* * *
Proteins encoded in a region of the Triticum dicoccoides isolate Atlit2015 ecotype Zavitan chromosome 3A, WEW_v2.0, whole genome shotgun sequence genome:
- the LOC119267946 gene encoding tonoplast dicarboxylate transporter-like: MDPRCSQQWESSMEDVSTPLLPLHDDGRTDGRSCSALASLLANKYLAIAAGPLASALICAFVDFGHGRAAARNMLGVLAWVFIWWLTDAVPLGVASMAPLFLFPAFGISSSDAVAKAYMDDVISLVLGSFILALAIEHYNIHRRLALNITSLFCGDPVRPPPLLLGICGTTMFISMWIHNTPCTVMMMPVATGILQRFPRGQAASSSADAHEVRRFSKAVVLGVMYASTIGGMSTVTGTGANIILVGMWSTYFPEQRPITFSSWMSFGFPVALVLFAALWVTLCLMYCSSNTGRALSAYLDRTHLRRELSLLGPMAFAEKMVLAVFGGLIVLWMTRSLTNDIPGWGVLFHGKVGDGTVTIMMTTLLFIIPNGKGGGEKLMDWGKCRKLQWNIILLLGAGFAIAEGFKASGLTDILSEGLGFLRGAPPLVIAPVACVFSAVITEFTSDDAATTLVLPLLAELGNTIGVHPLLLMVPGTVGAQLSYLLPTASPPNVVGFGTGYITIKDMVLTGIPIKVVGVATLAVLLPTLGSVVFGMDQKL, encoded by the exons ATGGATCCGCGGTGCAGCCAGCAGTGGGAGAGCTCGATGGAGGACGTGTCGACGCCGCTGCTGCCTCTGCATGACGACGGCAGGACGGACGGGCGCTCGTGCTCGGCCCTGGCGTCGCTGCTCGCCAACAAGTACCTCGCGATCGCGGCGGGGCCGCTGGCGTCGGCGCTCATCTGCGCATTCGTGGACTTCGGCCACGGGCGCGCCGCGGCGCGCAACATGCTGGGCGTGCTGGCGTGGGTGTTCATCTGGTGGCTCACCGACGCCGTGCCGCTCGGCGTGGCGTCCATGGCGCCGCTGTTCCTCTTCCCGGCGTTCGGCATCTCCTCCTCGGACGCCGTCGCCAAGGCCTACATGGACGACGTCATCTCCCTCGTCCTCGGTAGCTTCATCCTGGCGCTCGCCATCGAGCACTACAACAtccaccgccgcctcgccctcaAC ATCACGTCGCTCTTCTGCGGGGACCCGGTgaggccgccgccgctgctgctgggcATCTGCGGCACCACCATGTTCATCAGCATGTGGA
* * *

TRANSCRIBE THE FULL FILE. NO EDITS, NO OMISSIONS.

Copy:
Proteins encoded in a region of the Triticum dicoccoides isolate Atlit2015 ecotype Zavitan chromosome 3A, WEW_v2.0, whole genome shotgun sequence genome:
- the LOC119267946 gene encoding tonoplast dicarboxylate transporter-like: MDPRCSQQWESSMEDVSTPLLPLHDDGRTDGRSCSALASLLANKYLAIAAGPLASALICAFVDFGHGRAAARNMLGVLAWVFIWWLTDAVPLGVASMAPLFLFPAFGISSSDAVAKAYMDDVISLVLGSFILALAIEHYNIHRRLALNITSLFCGDPVRPPPLLLGICGTTMFISMWIHNTPCTVMMMPVATGILQRFPRGQAASSSADAHEVRRFSKAVVLGVMYASTIGGMSTVTGTGANIILVGMWSTYFPEQRPITFSSWMSFGFPVALVLFAALWVTLCLMYCSSNTGRALSAYLDRTHLRRELSLLGPMAFAEKMVLAVFGGLIVLWMTRSLTNDIPGWGVLFHGKVGDGTVTIMMTTLLFIIPNGKGGGEKLMDWGKCRKLQWNIILLLGAGFAIAEGFKASGLTDILSEGLGFLRGAPPLVIAPVACVFSAVITEFTSDDAATTLVLPLLAELGNTIGVHPLLLMVPGTVGAQLSYLLPTASPPNVVGFGTGYITIKDMVLTGIPIKVVGVATLAVLLPTLGSVVFGMDQKL, encoded by the exons ATGGATCCGCGGTGCAGCCAGCAGTGGGAGAGCTCGATGGAGGACGTGTCGACGCCGCTGCTGCCTCTGCATGACGACGGCAGGACGGACGGGCGCTCGTGCTCGGCCCTGGCGTCGCTGCTCGCCAACAAGTACCTCGCGATCGCGGCGGGGCCGCTGGCGTCGGCGCTCATCTGCGCATTCGTGGACTTCGGCCACGGGCGCGCCGCGGCGCGCAACATGCTGGGCGTGCTGGCGTGGGTGTTCATCTGGTGGCTCACCGACGCCGTGCCGCTCGGCGTGGCGTCCATGGCGCCGCTGTTCCTCTTCCCGGCGTTCGGCATCTCCTCCTCGGACGCCGTCGCCAAGGCCTACATGGACGACGTCATCTCCCTCGTCCTCGGTAGCTTCATCCTGGCGCTCGCCATCGAGCACTACAACAtccaccgccgcctcgccctcaAC ATCACGTCGCTCTTCTGCGGGGACCCGGTgaggccgccgccgctgctgctgggcATCTGCGGCACCACCATGTTCATCAGCATGTGGA